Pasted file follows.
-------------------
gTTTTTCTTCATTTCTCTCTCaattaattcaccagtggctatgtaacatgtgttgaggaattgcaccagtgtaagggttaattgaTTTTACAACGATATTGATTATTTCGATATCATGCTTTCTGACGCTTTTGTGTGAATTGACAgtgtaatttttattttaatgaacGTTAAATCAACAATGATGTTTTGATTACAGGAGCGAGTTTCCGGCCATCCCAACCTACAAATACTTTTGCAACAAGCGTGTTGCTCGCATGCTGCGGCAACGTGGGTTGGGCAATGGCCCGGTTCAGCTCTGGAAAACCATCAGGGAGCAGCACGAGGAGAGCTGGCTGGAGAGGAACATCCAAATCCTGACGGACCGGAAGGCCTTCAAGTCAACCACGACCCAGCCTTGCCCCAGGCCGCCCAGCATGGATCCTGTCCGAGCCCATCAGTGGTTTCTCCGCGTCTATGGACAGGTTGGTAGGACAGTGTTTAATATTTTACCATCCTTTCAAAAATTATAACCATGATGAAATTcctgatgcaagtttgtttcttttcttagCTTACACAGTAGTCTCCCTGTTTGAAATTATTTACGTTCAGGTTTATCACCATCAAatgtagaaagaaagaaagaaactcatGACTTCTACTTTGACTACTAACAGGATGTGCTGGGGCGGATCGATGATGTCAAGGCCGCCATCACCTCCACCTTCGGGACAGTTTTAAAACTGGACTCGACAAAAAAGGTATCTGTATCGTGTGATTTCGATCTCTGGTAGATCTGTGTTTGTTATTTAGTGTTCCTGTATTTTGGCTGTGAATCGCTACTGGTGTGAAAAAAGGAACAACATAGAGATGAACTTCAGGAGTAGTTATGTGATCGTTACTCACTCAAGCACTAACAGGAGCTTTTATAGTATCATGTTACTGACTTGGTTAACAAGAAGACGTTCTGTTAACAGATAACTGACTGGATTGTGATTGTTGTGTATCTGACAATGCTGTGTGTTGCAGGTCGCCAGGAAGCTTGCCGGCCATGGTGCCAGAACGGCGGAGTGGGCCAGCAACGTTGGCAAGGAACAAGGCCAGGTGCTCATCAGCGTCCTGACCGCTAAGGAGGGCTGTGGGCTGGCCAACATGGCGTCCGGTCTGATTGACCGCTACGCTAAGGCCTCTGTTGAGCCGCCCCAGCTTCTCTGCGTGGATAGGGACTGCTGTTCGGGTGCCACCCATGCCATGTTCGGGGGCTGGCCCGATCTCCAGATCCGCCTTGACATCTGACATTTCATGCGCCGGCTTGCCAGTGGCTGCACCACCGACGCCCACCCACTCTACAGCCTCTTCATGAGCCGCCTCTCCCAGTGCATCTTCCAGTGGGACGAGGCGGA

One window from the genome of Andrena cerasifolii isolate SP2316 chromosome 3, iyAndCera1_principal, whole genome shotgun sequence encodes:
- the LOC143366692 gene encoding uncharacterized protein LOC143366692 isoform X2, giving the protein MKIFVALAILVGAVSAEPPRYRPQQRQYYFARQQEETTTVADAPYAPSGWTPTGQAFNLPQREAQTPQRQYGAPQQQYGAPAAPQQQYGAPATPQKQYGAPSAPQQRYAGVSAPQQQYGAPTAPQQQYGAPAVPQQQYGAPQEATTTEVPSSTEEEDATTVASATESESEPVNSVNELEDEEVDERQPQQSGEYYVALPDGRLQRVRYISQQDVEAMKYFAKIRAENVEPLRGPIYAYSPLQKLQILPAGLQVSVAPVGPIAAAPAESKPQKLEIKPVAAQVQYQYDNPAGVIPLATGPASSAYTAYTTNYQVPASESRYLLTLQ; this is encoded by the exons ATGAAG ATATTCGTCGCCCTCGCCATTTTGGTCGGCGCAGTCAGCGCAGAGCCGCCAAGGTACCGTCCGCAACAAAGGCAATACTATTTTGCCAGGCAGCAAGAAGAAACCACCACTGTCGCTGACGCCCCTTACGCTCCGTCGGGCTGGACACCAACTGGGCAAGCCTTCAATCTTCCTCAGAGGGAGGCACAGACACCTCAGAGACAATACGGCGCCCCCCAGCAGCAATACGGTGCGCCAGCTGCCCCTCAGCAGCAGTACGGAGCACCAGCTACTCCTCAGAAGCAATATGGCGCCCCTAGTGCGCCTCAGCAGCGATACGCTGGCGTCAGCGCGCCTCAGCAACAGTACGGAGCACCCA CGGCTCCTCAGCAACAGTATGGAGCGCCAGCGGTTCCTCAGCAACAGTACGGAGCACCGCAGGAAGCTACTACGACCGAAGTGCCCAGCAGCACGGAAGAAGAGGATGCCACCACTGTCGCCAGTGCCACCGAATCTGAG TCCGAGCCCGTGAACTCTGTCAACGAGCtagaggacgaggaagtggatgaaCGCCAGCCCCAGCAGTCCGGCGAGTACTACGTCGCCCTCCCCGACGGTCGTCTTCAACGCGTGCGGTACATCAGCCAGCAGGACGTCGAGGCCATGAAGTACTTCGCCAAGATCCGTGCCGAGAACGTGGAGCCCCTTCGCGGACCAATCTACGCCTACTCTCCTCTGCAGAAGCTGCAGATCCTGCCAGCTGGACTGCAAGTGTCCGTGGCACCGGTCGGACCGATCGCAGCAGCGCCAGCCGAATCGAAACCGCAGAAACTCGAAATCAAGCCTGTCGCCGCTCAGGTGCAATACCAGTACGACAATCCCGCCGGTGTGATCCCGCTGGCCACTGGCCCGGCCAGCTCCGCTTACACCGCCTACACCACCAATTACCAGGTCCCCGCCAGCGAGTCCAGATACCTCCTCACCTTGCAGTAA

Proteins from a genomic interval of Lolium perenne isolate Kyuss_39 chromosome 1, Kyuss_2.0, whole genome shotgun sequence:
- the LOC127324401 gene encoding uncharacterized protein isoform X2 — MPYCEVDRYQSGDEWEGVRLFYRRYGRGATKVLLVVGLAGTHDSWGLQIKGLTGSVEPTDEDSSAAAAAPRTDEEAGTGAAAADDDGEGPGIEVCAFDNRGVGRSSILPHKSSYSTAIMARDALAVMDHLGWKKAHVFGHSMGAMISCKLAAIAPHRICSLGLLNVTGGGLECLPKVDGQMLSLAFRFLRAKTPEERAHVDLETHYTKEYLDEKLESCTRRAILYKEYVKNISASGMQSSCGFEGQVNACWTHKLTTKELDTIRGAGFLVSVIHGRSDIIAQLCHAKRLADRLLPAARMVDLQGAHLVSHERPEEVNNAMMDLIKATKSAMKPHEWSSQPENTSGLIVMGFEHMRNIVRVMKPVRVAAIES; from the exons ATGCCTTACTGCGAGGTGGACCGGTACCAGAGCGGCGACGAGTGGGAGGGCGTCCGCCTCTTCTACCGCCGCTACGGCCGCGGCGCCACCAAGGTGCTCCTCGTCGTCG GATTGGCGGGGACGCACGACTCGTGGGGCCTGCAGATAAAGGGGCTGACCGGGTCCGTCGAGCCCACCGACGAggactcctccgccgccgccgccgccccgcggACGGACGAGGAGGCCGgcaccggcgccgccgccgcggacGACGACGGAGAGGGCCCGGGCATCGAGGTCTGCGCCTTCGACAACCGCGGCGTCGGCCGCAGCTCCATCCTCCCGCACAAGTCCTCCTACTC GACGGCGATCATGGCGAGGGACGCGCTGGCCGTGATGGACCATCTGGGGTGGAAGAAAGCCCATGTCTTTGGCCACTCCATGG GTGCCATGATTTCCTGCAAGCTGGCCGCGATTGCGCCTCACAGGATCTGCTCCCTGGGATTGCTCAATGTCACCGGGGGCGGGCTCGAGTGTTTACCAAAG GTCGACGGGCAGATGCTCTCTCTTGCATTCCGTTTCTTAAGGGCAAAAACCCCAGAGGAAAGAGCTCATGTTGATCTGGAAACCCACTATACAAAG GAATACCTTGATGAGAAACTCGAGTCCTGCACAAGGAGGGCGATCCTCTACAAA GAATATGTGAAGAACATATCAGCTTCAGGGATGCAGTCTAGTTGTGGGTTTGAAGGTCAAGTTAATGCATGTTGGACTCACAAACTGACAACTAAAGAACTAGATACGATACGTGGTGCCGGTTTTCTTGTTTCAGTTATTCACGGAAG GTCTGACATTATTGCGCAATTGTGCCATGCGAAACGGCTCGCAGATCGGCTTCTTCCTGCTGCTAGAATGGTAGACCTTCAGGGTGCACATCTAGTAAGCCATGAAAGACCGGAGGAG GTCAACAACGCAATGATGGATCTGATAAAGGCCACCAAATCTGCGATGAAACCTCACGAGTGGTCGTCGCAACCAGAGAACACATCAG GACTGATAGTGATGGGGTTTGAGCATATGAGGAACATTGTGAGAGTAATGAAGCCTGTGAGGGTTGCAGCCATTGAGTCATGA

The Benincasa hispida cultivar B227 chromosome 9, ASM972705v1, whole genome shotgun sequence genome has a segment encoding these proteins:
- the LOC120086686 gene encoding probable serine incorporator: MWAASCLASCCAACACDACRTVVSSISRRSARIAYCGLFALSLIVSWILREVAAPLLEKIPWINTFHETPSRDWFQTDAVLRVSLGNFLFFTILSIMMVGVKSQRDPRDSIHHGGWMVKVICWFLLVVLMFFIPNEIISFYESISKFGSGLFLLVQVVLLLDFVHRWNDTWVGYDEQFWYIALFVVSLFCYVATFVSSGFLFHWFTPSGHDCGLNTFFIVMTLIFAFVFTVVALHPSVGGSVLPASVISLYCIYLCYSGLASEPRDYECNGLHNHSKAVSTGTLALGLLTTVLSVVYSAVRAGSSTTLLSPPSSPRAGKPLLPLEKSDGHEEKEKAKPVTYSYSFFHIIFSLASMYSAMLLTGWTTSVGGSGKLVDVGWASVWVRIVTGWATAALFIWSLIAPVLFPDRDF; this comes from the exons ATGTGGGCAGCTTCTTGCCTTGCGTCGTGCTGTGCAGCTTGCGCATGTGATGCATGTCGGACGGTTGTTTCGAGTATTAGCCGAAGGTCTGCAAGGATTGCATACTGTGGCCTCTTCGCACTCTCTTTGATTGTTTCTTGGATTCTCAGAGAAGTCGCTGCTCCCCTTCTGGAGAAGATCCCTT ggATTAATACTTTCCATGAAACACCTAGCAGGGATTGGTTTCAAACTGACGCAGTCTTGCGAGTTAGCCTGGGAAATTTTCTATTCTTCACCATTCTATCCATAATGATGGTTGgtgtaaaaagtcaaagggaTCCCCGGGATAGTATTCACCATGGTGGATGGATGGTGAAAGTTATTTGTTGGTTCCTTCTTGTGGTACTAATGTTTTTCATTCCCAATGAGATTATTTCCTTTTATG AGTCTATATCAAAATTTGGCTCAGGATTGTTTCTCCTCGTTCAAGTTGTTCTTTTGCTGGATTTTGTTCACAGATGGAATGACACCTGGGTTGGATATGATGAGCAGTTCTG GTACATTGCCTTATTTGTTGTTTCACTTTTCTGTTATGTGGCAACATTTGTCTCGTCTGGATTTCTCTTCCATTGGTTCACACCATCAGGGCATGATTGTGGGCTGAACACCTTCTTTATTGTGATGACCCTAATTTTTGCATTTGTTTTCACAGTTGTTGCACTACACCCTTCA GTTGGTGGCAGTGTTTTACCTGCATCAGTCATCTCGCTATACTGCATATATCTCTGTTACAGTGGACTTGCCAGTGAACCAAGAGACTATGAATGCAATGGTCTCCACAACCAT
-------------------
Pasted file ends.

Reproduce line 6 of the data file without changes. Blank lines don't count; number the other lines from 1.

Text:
The Benincasa hispida cultivar B227 chromosome 9, ASM972705v1, whole genome shotgun sequence genome has a segment encoding these proteins: